Oil keeps whipsawing wildly as a mix of good and bad news buffets prices. The North American benchmark West Texas Intermediate (WTI) has pulled back sharply to be down by 17% over the last year. While the outlook for crude remains weak, these latest ructions shouldn’t deter investors from adding energy stocks to their portfolios.
Wide economic moat
Key among Enbridge’s strengths is its wide almost insurmountable economic moat, which protects it from competition while bolstering its growth prospects. An economic moat is a businesses’ ability to maintain a competitive advantage over competitors.
Enbridge’s position as a leading North American provider of petroleum pipeline and storage infrastructure ensures that is possesses a wide moat. It transports around a quarter of the oil produced in North America and fifth of the natural gas, making it a vital link between Canada’s energy patch and crucial U.S. energy markets.
The energy infrastructure and midstream services industry has exceptionally steep barriers to entry, which reinforce Enbridge’s moat and create an oligopolistic industry, the key being significant regulatory and capital requirements. When these are combined with growing environmental pressures and community opposition, it’s virtually impossible for companies to construct new pipelines.
Even expanding existing pipelines is proving difficult in the current environment. When these factors are considered along with the significant costs associated with building or buying energy infrastructure, it makes it extremely difficult for companies to enter the industry.
This further bolsters the oligopolistic nature of the industry in North America, which, when combined with the dependence of Canadian oil producers on Enbridge’s infrastructure, further reinforces its ability to serve as a price maker with 98% of Enbridge’s revenue generated from regulated or contracted sources essentially guarantees earnings.
There is significant growing demand for the utilization of Enbridge’s services and infrastructure. Existing transportation constraints and growing Canadian oil production means that demand for the use of Enbridge’s assets will expand at a solid clip. The Canadian Association of Petroleum Producers (CAPP) expects oil output to expand by 33% between the end of 2018 and 2035.
The existing shortage of pipeline capacity is so acute that it caused the price differential between Canadian heavy crude known as Western Canadian Select (WCS) and WTI to reach record levels in 2018. That occurred because drillers were forced to store the oil produced due to a lack of available capacity, causing Western Canadian oil inventories to rise to record levels and the price of WCS to collapse.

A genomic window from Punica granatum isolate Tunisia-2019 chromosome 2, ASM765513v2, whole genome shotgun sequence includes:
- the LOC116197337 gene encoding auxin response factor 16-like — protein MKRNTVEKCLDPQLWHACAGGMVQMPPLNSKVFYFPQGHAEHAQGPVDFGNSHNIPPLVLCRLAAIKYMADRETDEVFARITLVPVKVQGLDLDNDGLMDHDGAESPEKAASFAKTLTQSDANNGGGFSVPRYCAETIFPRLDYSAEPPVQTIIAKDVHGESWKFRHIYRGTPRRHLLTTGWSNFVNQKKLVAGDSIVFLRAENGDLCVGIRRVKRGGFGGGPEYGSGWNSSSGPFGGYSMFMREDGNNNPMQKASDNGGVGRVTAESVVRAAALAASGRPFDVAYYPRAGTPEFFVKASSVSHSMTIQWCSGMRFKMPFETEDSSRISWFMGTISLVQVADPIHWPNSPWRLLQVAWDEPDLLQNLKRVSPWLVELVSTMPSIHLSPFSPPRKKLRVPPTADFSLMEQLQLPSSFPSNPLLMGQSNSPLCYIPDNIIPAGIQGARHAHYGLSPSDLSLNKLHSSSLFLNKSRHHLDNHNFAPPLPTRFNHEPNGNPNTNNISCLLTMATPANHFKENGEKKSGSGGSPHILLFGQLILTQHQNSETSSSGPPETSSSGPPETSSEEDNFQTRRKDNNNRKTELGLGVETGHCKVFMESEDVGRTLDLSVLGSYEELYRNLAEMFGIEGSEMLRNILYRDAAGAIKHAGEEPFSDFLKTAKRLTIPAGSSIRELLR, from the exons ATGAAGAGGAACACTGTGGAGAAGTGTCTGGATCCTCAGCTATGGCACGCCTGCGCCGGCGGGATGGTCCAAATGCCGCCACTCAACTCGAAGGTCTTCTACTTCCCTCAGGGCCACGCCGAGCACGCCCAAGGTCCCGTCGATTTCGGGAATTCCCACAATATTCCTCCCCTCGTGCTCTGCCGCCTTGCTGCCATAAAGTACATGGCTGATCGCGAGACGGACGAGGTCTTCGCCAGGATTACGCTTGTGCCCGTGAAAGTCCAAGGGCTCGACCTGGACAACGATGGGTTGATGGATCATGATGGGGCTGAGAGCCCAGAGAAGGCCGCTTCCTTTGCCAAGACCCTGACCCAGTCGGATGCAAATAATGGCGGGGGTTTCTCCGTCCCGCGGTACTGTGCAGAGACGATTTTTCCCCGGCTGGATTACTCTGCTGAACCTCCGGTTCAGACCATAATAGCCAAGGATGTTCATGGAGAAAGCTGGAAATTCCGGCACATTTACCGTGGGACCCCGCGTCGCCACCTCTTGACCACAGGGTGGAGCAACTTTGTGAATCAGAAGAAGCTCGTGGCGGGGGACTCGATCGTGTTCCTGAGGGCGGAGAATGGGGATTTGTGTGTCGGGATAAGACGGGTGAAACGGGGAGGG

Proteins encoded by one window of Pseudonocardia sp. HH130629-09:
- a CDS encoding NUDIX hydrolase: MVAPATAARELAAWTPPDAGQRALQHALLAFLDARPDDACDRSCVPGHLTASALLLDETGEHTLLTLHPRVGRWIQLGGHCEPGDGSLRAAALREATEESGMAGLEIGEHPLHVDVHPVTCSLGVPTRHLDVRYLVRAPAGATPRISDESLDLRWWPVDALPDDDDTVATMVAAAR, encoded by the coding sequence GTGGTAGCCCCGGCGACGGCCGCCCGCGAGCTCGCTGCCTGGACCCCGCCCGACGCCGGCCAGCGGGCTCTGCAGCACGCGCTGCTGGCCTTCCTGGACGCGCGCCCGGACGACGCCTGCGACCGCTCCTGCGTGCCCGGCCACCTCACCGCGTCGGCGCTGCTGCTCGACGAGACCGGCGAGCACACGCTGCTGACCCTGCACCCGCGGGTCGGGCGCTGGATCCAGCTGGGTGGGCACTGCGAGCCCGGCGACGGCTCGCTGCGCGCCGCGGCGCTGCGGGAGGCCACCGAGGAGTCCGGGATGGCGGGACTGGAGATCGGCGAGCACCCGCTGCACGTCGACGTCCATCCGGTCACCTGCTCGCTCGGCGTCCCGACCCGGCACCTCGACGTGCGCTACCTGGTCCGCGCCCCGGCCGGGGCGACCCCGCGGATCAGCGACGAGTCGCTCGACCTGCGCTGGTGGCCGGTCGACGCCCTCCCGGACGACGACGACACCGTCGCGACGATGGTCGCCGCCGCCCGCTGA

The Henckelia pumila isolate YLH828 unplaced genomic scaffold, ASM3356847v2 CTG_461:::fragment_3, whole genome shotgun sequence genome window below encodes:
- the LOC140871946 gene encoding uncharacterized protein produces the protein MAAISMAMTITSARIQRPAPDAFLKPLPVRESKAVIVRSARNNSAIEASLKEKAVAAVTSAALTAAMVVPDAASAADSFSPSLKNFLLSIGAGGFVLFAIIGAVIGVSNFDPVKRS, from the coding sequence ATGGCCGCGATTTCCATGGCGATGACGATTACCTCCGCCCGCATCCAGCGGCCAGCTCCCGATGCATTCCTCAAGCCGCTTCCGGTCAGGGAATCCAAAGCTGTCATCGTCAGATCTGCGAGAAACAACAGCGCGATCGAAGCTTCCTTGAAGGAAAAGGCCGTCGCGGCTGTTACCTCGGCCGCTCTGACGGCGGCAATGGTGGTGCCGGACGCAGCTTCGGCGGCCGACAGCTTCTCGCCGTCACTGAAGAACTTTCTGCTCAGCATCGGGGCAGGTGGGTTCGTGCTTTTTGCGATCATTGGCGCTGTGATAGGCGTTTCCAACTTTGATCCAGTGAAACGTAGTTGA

The local oil glut forced the government of Alberta to introduce mandatory production cuts to drain inventories. The importance of Enbridge’s infrastructure to the energy patch is underscored by Edmonton vowing to end the cuts once the company’s Line 3 Replacement project is completed.
There is, however, uncertainty about when the provincial production limits will end. Enbridge was forced to move the scheduled in-service date for the Line 3 Replacement from the second half of 2019 to one year later because of permitting and regulatory issues.
Another notable aspect of Enbridge’s operations lies in the diversification of its assets. It has amassed infrastructure across all parts of the energy value chain, which include its liquids and gas pipelines as well as storage facilities, renewable power assets and gas delivery system, which sees it ranked as one of North America’s largest gas utilities. This further shields Enbridge’s earnings from the impact of a downturn in any single industry while enhancing growth.
Putting it together
The three characteristics endow Enbridge with solid defensive attributes, which, in combination with the inelastic demand for energy makes it almost immune to economic downturns. They also guarantee earnings growth, thereby supporting Enbridge’s planned 10% dividend growth by 2020 and 5% to 7% thereafter.
Its appeal as an investment is enhanced by a stronger balance sheet, where it’s focused on reducing debt to below five times EBITDA. Loyal investors are rewarded by Enbridge’s regularly growing dividend, which has been hiked the last 23 years straight to its current juicy yield of 6%.
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Fool contributor Matt Smith has no position in any of the stocks mentioned. The Motley Fool owns shares of Enbridge. Enbridge is a recommendation of Stock Advisor Canada.